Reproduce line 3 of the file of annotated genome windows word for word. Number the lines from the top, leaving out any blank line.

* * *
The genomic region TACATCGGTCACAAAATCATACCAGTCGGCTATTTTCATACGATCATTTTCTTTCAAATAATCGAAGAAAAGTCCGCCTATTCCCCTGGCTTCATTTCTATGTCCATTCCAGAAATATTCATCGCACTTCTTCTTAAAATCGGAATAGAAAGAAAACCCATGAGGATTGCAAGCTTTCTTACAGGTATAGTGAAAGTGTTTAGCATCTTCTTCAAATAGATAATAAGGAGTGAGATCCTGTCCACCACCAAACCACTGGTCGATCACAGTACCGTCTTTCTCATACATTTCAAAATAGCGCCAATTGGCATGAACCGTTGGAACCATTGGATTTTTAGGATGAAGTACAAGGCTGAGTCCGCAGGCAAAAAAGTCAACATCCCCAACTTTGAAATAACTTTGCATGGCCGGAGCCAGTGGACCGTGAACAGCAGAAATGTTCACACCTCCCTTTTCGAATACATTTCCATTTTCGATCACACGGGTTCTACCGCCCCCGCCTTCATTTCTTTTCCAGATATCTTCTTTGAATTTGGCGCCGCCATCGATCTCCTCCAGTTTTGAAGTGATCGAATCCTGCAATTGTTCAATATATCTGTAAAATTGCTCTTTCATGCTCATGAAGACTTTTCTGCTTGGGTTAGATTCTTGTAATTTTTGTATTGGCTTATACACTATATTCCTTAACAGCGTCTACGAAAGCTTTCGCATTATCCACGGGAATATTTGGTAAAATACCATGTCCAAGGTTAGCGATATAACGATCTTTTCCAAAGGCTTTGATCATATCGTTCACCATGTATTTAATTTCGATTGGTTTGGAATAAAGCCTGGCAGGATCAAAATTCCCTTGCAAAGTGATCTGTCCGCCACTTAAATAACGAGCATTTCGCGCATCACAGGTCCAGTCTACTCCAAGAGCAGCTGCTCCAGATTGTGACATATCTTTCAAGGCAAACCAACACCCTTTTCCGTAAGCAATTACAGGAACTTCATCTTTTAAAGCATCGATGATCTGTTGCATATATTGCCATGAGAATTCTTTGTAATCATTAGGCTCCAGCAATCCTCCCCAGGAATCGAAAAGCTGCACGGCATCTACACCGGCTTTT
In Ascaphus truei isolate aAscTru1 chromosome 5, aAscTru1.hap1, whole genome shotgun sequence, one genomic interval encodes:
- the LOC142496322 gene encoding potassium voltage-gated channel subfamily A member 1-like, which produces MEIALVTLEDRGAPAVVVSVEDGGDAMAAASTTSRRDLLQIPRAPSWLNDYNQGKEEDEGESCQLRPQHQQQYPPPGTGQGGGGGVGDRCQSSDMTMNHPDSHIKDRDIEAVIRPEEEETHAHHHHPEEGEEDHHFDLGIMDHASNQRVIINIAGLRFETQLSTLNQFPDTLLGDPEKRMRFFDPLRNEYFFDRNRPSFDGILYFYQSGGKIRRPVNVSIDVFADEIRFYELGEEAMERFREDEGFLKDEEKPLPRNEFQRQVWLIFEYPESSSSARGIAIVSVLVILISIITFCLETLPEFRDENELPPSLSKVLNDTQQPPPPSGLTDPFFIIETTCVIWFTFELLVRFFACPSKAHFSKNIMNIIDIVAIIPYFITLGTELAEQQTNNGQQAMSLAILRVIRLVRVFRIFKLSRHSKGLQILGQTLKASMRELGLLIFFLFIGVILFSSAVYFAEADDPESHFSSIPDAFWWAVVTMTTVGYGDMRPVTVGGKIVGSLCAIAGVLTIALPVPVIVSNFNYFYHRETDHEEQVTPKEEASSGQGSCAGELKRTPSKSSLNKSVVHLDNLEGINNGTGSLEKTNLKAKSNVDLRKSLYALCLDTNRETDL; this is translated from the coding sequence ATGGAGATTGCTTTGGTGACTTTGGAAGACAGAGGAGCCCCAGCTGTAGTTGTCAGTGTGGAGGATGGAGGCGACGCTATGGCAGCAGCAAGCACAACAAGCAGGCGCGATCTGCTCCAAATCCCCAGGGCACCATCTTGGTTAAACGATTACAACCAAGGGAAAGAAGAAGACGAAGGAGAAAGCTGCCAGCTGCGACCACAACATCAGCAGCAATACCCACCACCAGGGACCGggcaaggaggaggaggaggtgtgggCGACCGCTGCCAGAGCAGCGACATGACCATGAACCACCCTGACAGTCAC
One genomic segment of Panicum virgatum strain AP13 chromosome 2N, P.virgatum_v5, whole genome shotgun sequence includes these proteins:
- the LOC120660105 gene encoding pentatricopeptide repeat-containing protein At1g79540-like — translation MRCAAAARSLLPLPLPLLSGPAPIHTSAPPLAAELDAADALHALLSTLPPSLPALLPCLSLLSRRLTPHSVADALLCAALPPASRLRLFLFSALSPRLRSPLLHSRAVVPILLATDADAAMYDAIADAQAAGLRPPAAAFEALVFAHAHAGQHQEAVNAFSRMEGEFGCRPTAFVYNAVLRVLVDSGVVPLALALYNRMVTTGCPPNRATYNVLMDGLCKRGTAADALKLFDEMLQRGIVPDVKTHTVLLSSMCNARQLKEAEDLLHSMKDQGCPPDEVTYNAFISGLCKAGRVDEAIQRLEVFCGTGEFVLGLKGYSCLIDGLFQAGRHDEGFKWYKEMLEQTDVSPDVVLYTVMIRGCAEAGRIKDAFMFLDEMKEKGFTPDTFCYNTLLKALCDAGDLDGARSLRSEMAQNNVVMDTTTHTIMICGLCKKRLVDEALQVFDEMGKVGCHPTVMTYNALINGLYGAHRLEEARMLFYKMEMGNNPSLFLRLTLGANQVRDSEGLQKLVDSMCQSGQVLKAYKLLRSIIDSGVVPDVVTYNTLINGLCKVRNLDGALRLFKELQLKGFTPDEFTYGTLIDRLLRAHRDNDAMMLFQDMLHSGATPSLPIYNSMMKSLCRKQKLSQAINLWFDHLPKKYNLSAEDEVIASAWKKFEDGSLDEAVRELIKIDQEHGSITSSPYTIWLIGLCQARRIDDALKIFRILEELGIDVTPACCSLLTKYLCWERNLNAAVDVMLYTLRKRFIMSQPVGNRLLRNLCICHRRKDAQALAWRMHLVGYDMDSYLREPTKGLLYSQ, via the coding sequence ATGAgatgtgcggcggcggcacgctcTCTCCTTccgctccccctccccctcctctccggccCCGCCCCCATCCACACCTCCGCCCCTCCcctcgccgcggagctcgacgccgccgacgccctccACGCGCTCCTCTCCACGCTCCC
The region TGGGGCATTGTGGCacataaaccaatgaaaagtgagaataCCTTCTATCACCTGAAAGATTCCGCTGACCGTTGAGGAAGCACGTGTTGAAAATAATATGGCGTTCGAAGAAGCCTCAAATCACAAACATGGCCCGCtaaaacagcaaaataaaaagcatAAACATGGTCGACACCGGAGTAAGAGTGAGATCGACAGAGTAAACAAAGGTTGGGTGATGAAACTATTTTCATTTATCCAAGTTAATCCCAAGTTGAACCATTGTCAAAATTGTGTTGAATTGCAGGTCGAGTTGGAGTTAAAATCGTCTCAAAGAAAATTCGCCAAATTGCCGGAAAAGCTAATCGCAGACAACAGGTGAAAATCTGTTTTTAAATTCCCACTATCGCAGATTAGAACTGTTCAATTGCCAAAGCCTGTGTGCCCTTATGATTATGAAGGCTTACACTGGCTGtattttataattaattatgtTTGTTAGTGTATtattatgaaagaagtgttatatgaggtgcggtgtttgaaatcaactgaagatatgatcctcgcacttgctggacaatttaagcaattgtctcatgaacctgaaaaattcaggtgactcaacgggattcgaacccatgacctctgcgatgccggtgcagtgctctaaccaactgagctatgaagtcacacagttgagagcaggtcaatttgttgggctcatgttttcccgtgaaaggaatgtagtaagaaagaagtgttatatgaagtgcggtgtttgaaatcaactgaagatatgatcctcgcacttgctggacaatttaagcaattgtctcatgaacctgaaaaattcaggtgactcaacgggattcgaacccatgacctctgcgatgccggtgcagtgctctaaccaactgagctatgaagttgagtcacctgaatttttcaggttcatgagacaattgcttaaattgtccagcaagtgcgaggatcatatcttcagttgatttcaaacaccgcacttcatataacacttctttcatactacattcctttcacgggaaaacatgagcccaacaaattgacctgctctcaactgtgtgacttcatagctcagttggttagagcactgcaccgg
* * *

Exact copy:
- the LOC142496322 gene encoding potassium voltage-gated channel subfamily A member 1-like, which produces MEIALVTLEDRGAPAVVVSVEDGGDAMAAASTTSRRDLLQIPRAPSWLNDYNQGKEEDEGESCQLRPQHQQQYPPPGTGQGGGGGVGDRCQSSDMTMNHPDSHIKDRDIEAVIRPEEEETHAHHHHPEEGEEDHHFDLGIMDHASNQRVIINIAGLRFETQLSTLNQFPDTLLGDPEKRMRFFDPLRNEYFFDRNRPSFDGILYFYQSGGKIRRPVNVSIDVFADEIRFYELGEEAMERFREDEGFLKDEEKPLPRNEFQRQVWLIFEYPESSSSARGIAIVSVLVILISIITFCLETLPEFRDENELPPSLSKVLNDTQQPPPPSGLTDPFFIIETTCVIWFTFELLVRFFACPSKAHFSKNIMNIIDIVAIIPYFITLGTELAEQQTNNGQQAMSLAILRVIRLVRVFRIFKLSRHSKGLQILGQTLKASMRELGLLIFFLFIGVILFSSAVYFAEADDPESHFSSIPDAFWWAVVTMTTVGYGDMRPVTVGGKIVGSLCAIAGVLTIALPVPVIVSNFNYFYHRETDHEEQVTPKEEASSGQGSCAGELKRTPSKSSLNKSVVHLDNLEGINNGTGSLEKTNLKAKSNVDLRKSLYALCLDTNRETDL; this is translated from the coding sequence ATGGAGATTGCTTTGGTGACTTTGGAAGACAGAGGAGCCCCAGCTGTAGTTGTCAGTGTGGAGGATGGAGGCGACGCTATGGCAGCAGCAAGCACAACAAGCAGGCGCGATCTGCTCCAAATCCCCAGGGCACCATCTTGGTTAAACGATTACAACCAAGGGAAAGAAGAAGACGAAGGAGAAAGCTGCCAGCTGCGACCACAACATCAGCAGCAATACCCACCACCAGGGACCGggcaaggaggaggaggaggtgtgggCGACCGCTGCCAGAGCAGCGACATGACCATGAACCACCCTGACAGTCAC